One More Try?

My husband and I have been official empty-nesters for almost three years now, and it’s been nine years since we’ve had both of our kids living at home full time, so I’ve had plenty of time to get used to the idea that both my son and daughter are grown up and out on their own.  But planning my daughter’s wedding really drives home the fact that my kids are now bonafide, independent adults, so I suppose it’s only natural that lately I’ve found myself spending a lot of time reminiscing about the years I spent raising them.  I know I was the best parent I knew how to be, and I’m more than happy with the way my son and daughter turned out, but that doesn’t mean I don’t look back and find a lot of places where I wish I had done things differently.

I wish I was more patient when they were young, both my myself as I was learning what it meant to be a parent, as well as with my children.  I wish I had spent less time and energy trying to make sure everything was “just right,” and more time being spontaneous and accepting of the hectic, messy and joyous reality that small children bring.  I would like to be more certain that I didn’t let my frustrations with other areas of my life (too many rejection slips from the editors I sent my manuscripts to with such hope; too much turmoil and too many pay cuts with my husband’s job at the time) effect the way I treated my children, making me more demanding and impatient that I should have been.

Martha & DanielI would have liked to have spent less time worrying about the small stuff:  why my daughter barely talked she was a toddler (she’s been making up for that one ever since); whether my son would ever gain enough weight that his pants would quit slipping down over his hips (that was before “sagging” became a fashion statement); whether they were keeping up with the other kids in terms of their skills and abilities.   And when they were older, I wish I hadn’t taken it quite so personally when the world wasn’t always kind to them, and they didn’t make a sports team, or a former best friend suddenly dropped them, or they didn’t get a good grade on a project they worked so hard on.  It’s never easy for kids to learn that life isn’t always good or fair, but I’m afraid that I made it much worse when they had to deal with my disappointment as well as their own.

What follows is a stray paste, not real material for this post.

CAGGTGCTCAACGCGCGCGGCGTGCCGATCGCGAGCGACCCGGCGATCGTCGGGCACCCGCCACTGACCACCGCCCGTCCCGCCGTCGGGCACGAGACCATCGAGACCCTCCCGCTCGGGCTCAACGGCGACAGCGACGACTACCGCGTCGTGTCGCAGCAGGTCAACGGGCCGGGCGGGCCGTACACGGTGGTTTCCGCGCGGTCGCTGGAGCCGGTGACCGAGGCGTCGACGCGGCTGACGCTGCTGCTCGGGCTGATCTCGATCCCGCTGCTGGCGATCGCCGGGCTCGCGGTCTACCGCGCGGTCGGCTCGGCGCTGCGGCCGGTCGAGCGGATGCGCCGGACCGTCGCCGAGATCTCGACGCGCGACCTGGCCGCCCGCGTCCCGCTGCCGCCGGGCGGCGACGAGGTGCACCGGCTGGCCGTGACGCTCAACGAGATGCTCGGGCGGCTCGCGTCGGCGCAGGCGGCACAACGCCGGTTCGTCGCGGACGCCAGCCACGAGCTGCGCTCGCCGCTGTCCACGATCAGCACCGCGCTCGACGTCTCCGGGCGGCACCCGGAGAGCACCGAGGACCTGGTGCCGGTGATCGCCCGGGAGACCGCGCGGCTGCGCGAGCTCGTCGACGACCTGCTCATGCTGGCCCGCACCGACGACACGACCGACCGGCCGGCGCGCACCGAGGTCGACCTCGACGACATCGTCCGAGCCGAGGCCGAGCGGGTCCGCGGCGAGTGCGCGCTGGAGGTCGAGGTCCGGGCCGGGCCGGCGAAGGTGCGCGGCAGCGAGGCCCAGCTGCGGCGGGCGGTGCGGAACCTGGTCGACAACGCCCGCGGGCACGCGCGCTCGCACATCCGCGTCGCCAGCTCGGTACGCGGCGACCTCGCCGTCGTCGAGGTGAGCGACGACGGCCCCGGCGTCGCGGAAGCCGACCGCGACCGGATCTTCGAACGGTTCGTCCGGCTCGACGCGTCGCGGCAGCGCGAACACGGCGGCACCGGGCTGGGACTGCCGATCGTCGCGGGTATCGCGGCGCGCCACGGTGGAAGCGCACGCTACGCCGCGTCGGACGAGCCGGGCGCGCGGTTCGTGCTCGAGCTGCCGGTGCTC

In short, what I’d really like is a “do over” for the times that I wasn’t as good of a mother as I wanted to be.  And of course I know I can’t have one, and that regretting the past is mostly a waste of time that benefits no one.  The most I can do at this point is to stop longing for a non-existent “do over” and simply resolve to try to “do better” from here on.  I may not be able to erase my past mistakes, parenting or otherwise, but I can learn from them and use them to help me become the kind of mother, and person, that I really want to be.   I may not get to have a “do over,” but I do have, and will always have, the chance to do better.

15 thoughts on “One More Try?

  1. I think every parent who came to the point in life you are at right now has had the same thoughts and regrets. But we can only do what we can do with the knowledge and resources we have in front of us in those moments. No parent is perfect and circumstance, pressures and influences factor into our behavior and decisions. We’re only human, after all..:) my guess is you did a great job easing your children and they were fortunate to have you as their Mom. ..:)

    Liked by 1 person

    • Thank you George! You are always so kind. I think it is hard to look back at the things we did and see where we could have done better and not feel guilty. But as you said, we did the best we could with the knowledge and circumstances we had at the time. And it sure helps to know that others feel the same way! Thanks again…

      Liked by 1 person

  2. Amazingly true…. Lots of “do over” wishes for me too…but I find that though I wish I didn’t make mistakes in the past …ironically those mistakes were kinda necessary for me to learn to be better… My blessings now are the daily opportunities to be better with my grand babies and in turn with my grown children.

    Thank you Ann for another heart felt post xo

    Liked by 1 person

    • That’s an excellent point! It’s easier to think of past mistakes if I remember that maybe I needed to make them in order to learn how to be a better person. Thanks for the comment!

      Liked by 1 person

  3. I have tons of regrets myself. Hey, it makes us human! If we thought we were perfect, how could we try harder. But when they were little it was so hard to try to get it right! We were so busy just trying to cope with life in general, and I for one barely knew myself!! Hence my current blog–just starting to figure that out! My hope is that when they are parents they will get it and forgive. And then maybe I’ll be a grandparent and get to ‘do it right’ or at least “righter” by then…. ❤ 🙂

    Liked by 2 people

    • Honestly, one of the first things I like about your blog was the name! I like the idea of a “second half” of our life where we get the chance to live a little more intentionally now that we have a better sense of self and are more mature. And it is amazing how many people have said that grandchildren do give us a chance for a parenting “do over.” I find that very hopeful!

      Liked by 1 person

  4. Us mom’s are so relentlessly hard on ourselves. I have found the better the mother, the more this is true. So you might consider this. No matter how good of a mother we are, it is never good enough for the ones who really care. You obviously really care and always did.

    Liked by 1 person

Comments are closed.